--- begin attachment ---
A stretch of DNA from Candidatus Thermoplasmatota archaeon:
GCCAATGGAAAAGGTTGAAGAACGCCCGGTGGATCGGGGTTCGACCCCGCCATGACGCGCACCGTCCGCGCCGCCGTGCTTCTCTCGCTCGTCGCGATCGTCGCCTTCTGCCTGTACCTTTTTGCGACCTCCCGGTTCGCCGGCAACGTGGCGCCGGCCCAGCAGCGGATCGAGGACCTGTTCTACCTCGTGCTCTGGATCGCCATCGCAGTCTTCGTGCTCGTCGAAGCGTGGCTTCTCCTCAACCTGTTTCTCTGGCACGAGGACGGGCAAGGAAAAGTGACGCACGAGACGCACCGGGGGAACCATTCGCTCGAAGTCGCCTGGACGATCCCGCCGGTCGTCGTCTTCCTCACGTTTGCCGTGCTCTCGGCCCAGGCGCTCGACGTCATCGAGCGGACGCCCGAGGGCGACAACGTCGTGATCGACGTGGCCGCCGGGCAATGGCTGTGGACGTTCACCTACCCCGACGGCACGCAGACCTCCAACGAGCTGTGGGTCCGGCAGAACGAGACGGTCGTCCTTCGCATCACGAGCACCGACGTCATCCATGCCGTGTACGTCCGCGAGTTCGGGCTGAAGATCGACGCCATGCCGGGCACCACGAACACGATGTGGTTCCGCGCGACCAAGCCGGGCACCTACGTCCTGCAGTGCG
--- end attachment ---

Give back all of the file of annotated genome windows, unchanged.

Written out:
A stretch of DNA from Candidatus Thermoplasmatota archaeon:
GCCAATGGAAAAGGTTGAAGAACGCCCGGTGGATCGGGGTTCGACCCCGCCATGACGCGCACCGTCCGCGCCGCCGTGCTTCTCTCGCTCGTCGCGATCGTCGCCTTCTGCCTGTACCTTTTTGCGACCTCCCGGTTCGCCGGCAACGTGGCGCCGGCCCAGCAGCGGATCGAGGACCTGTTCTACCTCGTGCTCTGGATCGCCATCGCAGTCTTCGTGCTCGTCGAAGCGTGGCTTCTCCTCAACCTGTTTCTCTGGCACGAGGACGGGCAAGGAAAAGTGACGCACGAGACGCACCGGGGGAACCATTCGCTCGAAGTCGCCTGGACGATCCCGCCGGTCGTCGTCTTCCTCACGTTTGCCGTGCTCTCGGCCCAGGCGCTCGACGTCATCGAGCGGACGCCCGAGGGCGACAACGTCGTGATCGACGTGGCCGCCGGGCAATGGCTGTGGACGTTCACCTACCCCGACGGCACGCAGACCTCCAACGAGCTGTGGGTCCGGCAGAACGAGACGGTCGTCCTTCGCATCACGAGCACCGACGTCATCCATGCCGTGTACGTCCGCGAGTTCGGGCTGAAGATCGACGCCATGCCGGGCACCACGAACACGATGTGGTTCCGCGCGACCAAGCCGGGCACCTACGTCCTGCAGTGCG